There are a lot of loud, noisy bands from Toronto right now, but you guys are doing something a bit different. Do you feel inspired by that scene?

Burke: I don’t think we’re influenced by the bands around us, but being around bands that aspire to do things outside the city is exciting.

Waters: [Toronto bands] are performative, they get the crowd hyped up, and we want to do that too, but we also want to push forward. We’re not trying to pay homage to past eras of guitar music. We want to do something new.

There’s something very in-your-face about a lot of current Toronto bands.

Waters: Maybe we’re fighting against our Canadian politeness. Like, let’s not be polite anymore, let’s be brash and bold and not afraid to be bombastic. But we also try to be catchy and draw people in. We don’t want to make music for just one scene. It’s for everyone.

Your cover of One Direction’s “Drag Me Down" is so cool. How much are you influenced by pop music? Do you think there’s more space to be weird in pop right now?

Bines: Yes, totally. I can name so much more pop that I like than modern rock. I like a couple of those Bieber songs a lot. I like Katy Perry. The Carly Rae Jepsen record is insane. When we’re in the van, we’re listening to pop music.

Burke: The way people listen to music right now is not genre-specific. People go in and out of songs when they stream music, so why not go through different types of sounds? I think that’s exciting. Pop music and hip-hop have pushed forward. If it’s been happening for 30 years, why not try and change it? Rock might be a little bit behind, but hopefully we can help push things forward.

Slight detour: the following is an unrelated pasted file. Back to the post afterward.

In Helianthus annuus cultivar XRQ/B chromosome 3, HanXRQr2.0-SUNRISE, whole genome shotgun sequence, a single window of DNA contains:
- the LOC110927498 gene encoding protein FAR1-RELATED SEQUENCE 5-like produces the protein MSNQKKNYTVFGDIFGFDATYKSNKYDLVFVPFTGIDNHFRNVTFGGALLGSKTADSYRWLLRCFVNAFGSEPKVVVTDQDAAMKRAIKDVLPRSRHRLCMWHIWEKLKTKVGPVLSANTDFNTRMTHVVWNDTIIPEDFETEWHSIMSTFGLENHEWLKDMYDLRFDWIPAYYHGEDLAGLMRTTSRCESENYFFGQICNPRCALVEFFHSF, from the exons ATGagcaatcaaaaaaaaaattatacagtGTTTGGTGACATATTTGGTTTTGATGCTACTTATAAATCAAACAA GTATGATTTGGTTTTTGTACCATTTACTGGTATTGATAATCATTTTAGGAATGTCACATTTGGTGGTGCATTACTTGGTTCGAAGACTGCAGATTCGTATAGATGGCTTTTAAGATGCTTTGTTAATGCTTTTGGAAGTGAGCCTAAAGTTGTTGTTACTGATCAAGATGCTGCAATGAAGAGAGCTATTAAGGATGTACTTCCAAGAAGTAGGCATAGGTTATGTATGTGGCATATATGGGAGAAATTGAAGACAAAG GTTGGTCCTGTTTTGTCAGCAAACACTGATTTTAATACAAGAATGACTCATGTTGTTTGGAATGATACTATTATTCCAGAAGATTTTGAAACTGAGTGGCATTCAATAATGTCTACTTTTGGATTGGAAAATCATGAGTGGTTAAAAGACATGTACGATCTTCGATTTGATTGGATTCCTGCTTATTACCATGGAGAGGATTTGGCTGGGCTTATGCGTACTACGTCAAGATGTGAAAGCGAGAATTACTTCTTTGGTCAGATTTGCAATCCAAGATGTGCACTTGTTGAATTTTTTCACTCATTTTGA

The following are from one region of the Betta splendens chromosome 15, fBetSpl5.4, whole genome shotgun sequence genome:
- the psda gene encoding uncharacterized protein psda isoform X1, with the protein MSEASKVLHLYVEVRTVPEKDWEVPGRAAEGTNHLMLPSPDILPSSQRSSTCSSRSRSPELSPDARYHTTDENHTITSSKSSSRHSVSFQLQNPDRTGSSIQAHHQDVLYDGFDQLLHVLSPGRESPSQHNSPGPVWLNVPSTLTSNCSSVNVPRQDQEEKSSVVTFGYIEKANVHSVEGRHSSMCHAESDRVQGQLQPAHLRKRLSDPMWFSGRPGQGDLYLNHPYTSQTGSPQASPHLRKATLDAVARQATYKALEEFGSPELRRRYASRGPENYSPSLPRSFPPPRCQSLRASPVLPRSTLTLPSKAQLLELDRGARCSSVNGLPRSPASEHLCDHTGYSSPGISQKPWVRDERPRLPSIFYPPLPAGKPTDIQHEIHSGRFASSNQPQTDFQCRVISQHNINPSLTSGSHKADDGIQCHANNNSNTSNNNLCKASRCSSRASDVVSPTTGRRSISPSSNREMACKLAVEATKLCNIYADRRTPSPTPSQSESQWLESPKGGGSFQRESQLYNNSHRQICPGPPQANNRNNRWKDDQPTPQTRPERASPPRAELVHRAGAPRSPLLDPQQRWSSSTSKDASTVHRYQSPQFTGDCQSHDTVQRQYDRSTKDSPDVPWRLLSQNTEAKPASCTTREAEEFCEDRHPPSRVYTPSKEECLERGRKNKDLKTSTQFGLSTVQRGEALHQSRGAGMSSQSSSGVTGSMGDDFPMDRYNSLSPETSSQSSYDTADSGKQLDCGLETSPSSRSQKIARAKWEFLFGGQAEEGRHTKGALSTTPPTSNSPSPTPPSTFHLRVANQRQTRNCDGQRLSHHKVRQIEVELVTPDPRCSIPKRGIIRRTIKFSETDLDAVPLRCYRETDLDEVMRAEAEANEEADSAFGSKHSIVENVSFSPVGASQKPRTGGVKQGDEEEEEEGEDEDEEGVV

Well, we’ve covered weird pop, Justin Bieber, and canoeing. Anything else you need to get off your chest before the record comes out?

Waters: Back to the graduation song! I wrote the grad song at my high school. I will say the lyrics are fairly cheesy. So I know how to give those “first day of the rest of your life” messages.

Bines: Maybe you should end the article with a poll on which song from the record should be the new graduation song.

Waters: Probably "Shithole."

Burke: “Shithole” is what happens after you graduate, to be honest. The reality is that life ain’t great.

Bines: Do you think a graduation song needs anger?

Burke: It should be reflective, so maybe “Stress” is more the graduation song.

Morgan: “Two Oceans” is the graduation night.

Bines: Or prom night.

Maybe a more realistic graduation song is what we need. Something that encourages kids to find their own thing, but doesn't just tell them the world is their oyster.

Burke: “I Don’t Wanna Be Your Oyster” could be the title of the song.

What’s the opposite of an oyster?

Bines: A slug? Something without a shell, for sure.

Burke: A worm, because life is slow.

Waters: Sea cucumber.

Burke: We need something more straightforward than that, because I would have to Google that.

Waters: You’re right, we need to be more straightforward about this graduation song about an ocean creature.

Weaves is out June 17 via Buzz Records and Kanine Records.